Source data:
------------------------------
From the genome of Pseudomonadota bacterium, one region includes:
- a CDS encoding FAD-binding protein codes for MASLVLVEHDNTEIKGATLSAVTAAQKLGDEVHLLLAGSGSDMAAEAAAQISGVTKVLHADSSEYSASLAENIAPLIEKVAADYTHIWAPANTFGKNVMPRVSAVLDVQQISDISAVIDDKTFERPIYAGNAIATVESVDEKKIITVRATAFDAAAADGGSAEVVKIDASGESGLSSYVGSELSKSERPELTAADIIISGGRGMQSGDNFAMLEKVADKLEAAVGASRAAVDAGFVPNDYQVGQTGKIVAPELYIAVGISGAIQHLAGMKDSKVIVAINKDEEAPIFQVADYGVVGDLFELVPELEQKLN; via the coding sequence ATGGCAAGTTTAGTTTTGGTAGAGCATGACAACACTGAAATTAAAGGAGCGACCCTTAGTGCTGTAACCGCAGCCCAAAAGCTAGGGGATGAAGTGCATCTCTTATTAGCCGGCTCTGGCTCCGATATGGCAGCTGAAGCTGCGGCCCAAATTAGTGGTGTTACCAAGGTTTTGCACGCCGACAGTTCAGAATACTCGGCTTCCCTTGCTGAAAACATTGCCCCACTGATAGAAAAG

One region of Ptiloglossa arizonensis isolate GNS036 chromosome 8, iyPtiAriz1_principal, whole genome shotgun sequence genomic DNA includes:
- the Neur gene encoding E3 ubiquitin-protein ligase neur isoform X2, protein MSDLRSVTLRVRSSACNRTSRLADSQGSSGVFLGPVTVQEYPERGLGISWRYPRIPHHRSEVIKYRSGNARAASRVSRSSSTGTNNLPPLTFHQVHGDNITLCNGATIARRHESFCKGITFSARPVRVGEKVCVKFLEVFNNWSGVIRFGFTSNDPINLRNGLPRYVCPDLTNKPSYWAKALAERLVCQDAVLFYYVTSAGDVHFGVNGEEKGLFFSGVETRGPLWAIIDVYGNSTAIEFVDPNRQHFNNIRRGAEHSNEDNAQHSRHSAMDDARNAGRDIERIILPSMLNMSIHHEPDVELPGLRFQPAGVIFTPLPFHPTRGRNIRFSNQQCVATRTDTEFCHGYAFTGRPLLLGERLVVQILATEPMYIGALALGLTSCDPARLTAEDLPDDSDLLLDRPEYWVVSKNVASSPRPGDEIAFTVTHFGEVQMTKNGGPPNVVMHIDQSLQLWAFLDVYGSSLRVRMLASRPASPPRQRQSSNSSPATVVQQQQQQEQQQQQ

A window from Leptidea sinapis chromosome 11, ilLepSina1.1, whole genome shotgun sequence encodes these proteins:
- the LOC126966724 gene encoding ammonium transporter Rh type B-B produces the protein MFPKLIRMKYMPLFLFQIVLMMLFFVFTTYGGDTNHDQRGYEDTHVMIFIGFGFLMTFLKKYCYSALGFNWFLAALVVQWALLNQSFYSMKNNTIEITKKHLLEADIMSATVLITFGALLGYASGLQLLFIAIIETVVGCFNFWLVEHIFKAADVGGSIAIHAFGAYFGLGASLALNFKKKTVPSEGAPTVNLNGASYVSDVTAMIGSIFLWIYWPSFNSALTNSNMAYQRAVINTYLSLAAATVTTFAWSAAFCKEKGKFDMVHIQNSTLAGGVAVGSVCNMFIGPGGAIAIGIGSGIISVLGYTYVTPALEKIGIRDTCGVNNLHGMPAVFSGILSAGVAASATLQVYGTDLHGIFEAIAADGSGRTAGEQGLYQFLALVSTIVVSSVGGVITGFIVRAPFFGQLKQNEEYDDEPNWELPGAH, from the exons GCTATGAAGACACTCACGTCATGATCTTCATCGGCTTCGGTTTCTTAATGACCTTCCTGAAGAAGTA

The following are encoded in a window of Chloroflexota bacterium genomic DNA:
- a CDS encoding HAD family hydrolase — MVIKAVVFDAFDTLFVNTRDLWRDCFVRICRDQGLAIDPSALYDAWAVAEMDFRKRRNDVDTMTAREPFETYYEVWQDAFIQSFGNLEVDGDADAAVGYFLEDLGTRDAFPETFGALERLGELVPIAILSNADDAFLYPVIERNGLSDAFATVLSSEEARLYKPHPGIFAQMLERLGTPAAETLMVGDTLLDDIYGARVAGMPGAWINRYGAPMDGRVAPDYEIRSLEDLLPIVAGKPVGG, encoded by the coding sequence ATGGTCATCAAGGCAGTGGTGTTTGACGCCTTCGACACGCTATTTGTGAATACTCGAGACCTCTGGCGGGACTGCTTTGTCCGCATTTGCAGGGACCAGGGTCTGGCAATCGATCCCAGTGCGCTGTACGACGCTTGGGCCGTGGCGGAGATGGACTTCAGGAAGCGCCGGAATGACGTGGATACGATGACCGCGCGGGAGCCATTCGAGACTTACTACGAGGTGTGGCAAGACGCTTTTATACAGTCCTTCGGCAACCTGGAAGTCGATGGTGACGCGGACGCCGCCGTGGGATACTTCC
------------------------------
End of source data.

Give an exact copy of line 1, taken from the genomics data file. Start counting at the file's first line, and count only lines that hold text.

From the genome of Pseudomonadota bacterium, one region includes: